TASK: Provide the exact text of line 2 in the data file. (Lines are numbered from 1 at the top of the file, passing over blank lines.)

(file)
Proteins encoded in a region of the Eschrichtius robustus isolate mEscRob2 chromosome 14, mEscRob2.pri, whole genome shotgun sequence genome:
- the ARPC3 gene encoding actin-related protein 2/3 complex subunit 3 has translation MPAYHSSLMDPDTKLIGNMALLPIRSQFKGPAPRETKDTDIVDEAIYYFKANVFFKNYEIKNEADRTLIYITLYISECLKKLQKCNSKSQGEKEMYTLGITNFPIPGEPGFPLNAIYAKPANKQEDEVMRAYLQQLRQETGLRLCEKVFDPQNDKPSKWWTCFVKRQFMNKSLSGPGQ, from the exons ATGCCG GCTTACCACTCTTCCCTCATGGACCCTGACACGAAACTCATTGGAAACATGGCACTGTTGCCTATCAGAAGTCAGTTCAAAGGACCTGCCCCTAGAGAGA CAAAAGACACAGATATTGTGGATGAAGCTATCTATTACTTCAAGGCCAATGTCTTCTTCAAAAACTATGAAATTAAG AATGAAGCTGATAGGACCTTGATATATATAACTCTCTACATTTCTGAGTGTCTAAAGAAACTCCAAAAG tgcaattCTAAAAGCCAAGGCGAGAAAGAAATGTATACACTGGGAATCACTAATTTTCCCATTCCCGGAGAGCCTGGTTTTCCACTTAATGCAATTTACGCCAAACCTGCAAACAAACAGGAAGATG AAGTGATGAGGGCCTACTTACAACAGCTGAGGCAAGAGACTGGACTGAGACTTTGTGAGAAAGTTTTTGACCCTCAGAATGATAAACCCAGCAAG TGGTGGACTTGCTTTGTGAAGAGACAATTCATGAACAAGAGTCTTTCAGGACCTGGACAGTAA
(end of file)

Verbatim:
- the ARPC3 gene encoding actin-related protein 2/3 complex subunit 3 has translation MPAYHSSLMDPDTKLIGNMALLPIRSQFKGPAPRETKDTDIVDEAIYYFKANVFFKNYEIKNEADRTLIYITLYISECLKKLQKCNSKSQGEKEMYTLGITNFPIPGEPGFPLNAIYAKPANKQEDEVMRAYLQQLRQETGLRLCEKVFDPQNDKPSKWWTCFVKRQFMNKSLSGPGQ, from the exons ATGCCG GCTTACCACTCTTCCCTCATGGACCCTGACACGAAACTCATTGGAAACATGGCACTGTTGCCTATCAGAAGTCAGTTCAAAGGACCTGCCCCTAGAGAGA CAAAAGACACAGATATTGTGGATGAAGCTATCTATTACTTCAAGGCCAATGTCTTCTTCAAAAACTATGAAATTAAG AATGAAGCTGATAGGACCTTGATATATATAACTCTCTACATTTCTGAGTGTCTAAAGAAACTCCAAAAG tgcaattCTAAAAGCCAAGGCGAGAAAGAAATGTATACACTGGGAATCACTAATTTTCCCATTCCCGGAGAGCCTGGTTTTCCACTTAATGCAATTTACGCCAAACCTGCAAACAAACAGGAAGATG AAGTGATGAGGGCCTACTTACAACAGCTGAGGCAAGAGACTGGACTGAGACTTTGTGAGAAAGTTTTTGACCCTCAGAATGATAAACCCAGCAAG TGGTGGACTTGCTTTGTGAAGAGACAATTCATGAACAAGAGTCTTTCAGGACCTGGACAGTAA